“The weakness in their position lies in that they are merely business men. They are not philosophers. They are not biologists nor sociologists. If they were, of course, all would be well. A business man who was also a biologist and a sociologist would know, approximately, the right thing to do for humanity. But outside the realm of business, these men are stupid. They know only business. They do not know mankind nor society, and yet they set themselves up as arbiters of the fates of the hungry millions and all the other millions thrown in.”
“They too, were bound to the machine, but they were so bound that they sat on top of it.”
“Here life was clean, noble, and alive. I was in touch with great souls who exalted flesh and spirit over dollars and cents, and to whom the thin wail of the starved slum child meant more than all the pomp and circumstance of commercial expansion and world empire. All about me were nobleness of purpose and heroism of effort, and my days and nights were sunshine and starshine, all fire and dew, with before my eyes, ever burning and blazing, the Holy Grail, Christ’s own Grail, the warm human, long-suffering and maltreated but to be rescued and saved at the last.”
“And so it was, instead of in paradise, that I found myself in the arid desert of commercialism. I found nothing but stupidity, except for business. I found none clean, noble, and alive, though I found many who were alive—with rottenness. What I did find was monstrous selfishness and heartlessness, and a gross, gluttonous, practiced and practical materialism.”
“You have failed in your management. You have made a shambles of civilization. You have been blind and greedy. You have risen up (as you today rise up), shamelessly, in our legislative halls, and declared that profits were impossible without the toil of children and babes.”
“No man can be intellectually insulted. Insult, in its very nature, is emotional.”
“Life sums itself up to you in profits. You have a firm and abiding belief that you were created for the sole purpose of making profits.”
“And the absurd thing about it is that you have repeated these phrases so often that you believe them. You want opportunity to plunder your fellow men in your own small way, but you hypnotize yourself into thinking you want freedom. You are piggish and acquisitive, but the magic of your phrases leads you to believe that you are patriotic. Your desire for profits, which is sheer selfishness, you metamorphose into altruistic solicitude for suffering humanity.”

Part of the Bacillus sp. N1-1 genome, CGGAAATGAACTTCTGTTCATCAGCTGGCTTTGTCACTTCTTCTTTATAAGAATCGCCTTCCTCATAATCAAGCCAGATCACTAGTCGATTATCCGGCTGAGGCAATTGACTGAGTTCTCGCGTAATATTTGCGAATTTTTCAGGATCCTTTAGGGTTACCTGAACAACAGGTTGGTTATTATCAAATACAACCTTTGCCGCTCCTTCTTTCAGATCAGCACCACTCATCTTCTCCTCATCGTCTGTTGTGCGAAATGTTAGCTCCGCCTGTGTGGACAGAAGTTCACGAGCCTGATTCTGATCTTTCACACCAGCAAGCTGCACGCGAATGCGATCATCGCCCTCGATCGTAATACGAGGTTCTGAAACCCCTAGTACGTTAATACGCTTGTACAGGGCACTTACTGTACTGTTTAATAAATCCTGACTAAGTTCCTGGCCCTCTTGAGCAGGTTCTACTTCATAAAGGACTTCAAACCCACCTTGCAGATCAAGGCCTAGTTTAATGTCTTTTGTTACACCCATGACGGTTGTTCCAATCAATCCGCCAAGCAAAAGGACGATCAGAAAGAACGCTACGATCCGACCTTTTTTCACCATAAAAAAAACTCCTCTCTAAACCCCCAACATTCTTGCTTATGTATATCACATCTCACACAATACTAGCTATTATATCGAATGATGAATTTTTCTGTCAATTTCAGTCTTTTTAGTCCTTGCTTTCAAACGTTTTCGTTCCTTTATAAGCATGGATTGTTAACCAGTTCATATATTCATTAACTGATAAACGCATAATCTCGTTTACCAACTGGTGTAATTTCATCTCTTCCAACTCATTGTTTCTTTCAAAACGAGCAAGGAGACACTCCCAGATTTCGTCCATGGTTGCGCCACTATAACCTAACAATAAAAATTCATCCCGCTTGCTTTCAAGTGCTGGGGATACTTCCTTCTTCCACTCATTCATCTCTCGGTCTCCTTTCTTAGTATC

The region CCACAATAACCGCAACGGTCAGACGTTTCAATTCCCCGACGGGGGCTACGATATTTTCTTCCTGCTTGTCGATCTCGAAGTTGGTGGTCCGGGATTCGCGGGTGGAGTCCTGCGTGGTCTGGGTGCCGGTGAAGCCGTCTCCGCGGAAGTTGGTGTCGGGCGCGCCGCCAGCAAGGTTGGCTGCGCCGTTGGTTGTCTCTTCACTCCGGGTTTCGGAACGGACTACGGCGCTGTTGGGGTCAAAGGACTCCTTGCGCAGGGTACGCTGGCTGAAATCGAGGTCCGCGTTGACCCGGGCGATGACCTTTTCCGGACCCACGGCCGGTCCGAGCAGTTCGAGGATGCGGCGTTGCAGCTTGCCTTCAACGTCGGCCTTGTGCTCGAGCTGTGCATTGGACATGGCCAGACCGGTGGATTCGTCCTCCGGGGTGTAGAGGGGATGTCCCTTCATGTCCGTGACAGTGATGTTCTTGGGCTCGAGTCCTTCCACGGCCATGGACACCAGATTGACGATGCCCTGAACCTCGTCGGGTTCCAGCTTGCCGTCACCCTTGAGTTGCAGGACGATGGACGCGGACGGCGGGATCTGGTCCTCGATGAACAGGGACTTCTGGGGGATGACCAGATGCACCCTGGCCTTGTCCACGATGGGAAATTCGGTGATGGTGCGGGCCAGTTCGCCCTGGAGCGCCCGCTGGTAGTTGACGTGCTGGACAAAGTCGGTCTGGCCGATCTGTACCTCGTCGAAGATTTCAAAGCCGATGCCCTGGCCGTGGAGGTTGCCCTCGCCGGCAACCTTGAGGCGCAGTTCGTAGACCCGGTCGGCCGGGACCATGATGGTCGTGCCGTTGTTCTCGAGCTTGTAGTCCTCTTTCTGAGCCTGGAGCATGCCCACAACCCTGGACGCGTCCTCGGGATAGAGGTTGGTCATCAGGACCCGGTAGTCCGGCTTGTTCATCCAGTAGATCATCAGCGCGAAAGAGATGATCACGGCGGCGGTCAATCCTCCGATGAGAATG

“And why not?” he demanded. “Why can we not return to the ways of our fathers when this republic was founded?”
“I’ll try to tell you why not, though the telling will be rather hard. You see, you fellows have studied business, in a small way, but you have not studied social evolution at all. You are in the midst of a transition stage now in economic evolution, but you do not understand it, and that’s what causes all the confusion. Why cannot you return? Because you can’t. You can no more make water run up hill than can you cause the tide of economic evolution to flow back in its channel along the way it came. Joshua made the sun stand still upon Gibeon, but you would outdo Joshua. You would make the sun go backward in the sky. You would have time retrace its steps from noon to morning.”
The above quotes I have found in a few moments’ perusing of pages. There is so much more to be read within the pages of this classic. If you have a Kindle, you can download it free here: http://www.amazon.com/Iron-Heel-Jack-London-ebook/dp/B00847CZZO/ref=sr_1_1?s=digital-text&ie=UTF8&qid=1423453696&sr=1-1&keywords=the+iron+heel+jack
If you don’t have a Kindle, I’m sure you can find it elsewhere.